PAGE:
2 stars "Ten Stones" finds David Eugene Edwards at his most acerbic and hard rocking, with cuts alternating between unchecked if bleak passion and his more typical morose observation. A far cry from the crafty assemblage of "Mosaic", as an album this comes across as illegitimate and hastily thrown together. In addition, the more pungent exercises seem more than a tad overwrought.

While "Not One Stone" demonstrates that Woven Hand's fitness level is up to the task, "White Knuckle Grip" is a dressed up big old boogie blues number in all the worst ways, and "Kicking Bird" is yet another wholly unsubtle megillah of rants and gashes that, at 2:14, runs about...er..2:14 too long. Even the ostensible showcase opener "The Beautiful Axe" is essentially shrouded in oppressive dread. Now, Woven Hand has always been this way, but somehow they knew how to skirt the boundaries while still respecting musicality, until here.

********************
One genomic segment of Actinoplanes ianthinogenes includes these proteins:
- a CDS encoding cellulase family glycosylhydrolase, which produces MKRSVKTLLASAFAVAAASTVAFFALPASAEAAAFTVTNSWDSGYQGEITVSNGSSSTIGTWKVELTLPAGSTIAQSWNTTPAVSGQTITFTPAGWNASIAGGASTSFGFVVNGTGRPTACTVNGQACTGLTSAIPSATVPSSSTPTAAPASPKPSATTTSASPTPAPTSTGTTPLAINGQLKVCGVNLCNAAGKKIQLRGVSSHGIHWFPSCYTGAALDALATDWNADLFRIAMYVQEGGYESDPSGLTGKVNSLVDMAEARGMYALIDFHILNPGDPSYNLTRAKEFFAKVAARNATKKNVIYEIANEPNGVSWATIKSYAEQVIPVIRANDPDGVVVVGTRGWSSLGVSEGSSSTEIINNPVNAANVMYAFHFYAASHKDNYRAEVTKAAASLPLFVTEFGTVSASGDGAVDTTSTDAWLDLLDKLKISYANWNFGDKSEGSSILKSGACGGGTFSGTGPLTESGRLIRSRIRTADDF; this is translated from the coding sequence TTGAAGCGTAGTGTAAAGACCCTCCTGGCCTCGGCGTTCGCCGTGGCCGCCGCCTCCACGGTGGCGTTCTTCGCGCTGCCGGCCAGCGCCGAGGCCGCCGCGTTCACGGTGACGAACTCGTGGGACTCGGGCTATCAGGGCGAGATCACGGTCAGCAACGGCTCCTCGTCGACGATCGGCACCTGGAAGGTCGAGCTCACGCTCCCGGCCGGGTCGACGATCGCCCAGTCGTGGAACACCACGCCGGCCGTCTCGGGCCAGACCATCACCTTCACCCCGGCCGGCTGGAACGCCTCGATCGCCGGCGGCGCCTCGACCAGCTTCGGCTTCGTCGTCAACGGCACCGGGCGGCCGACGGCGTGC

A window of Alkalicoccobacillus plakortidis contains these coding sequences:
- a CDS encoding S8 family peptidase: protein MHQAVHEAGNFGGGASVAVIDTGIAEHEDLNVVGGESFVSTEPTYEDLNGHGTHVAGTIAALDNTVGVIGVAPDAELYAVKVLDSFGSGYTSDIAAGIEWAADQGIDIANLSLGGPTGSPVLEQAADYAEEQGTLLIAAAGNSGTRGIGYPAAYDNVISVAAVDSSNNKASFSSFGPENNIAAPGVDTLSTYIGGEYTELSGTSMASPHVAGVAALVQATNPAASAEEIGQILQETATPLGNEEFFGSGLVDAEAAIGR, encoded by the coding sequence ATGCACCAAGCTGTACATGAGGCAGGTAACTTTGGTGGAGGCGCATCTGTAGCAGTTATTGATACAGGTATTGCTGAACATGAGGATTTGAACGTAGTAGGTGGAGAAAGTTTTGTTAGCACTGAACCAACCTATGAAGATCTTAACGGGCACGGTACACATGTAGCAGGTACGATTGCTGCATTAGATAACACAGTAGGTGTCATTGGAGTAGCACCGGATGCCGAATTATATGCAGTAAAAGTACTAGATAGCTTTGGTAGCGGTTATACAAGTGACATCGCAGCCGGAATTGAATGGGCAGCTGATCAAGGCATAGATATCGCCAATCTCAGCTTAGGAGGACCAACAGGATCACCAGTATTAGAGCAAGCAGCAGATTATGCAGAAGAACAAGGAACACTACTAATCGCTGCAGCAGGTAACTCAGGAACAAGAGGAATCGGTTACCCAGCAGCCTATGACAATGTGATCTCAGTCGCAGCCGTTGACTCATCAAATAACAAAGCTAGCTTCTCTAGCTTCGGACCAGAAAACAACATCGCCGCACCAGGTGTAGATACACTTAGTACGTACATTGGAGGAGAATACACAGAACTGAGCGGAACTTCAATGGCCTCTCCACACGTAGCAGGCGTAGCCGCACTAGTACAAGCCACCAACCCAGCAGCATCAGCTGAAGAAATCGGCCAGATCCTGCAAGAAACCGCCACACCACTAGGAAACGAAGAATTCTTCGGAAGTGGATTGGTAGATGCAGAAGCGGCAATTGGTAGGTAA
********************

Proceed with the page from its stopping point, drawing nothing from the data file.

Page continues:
The album does include several isolated peaks in the form of "Horsetail", the achingly Gothic "Iron Feather", and "Kingdom of Ice", but in this divide and conquer episode, the thrashers win out, so avoid this stoning and try "Mosaic" instead.

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 Live At Roepaen by WOVEN HAND album cover Live, 2012
3.05 | 2 ratings

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Live At Roepaen
Woven Hand Prog Folk

Review by Sean Trane
Special Collaborator Prog Folk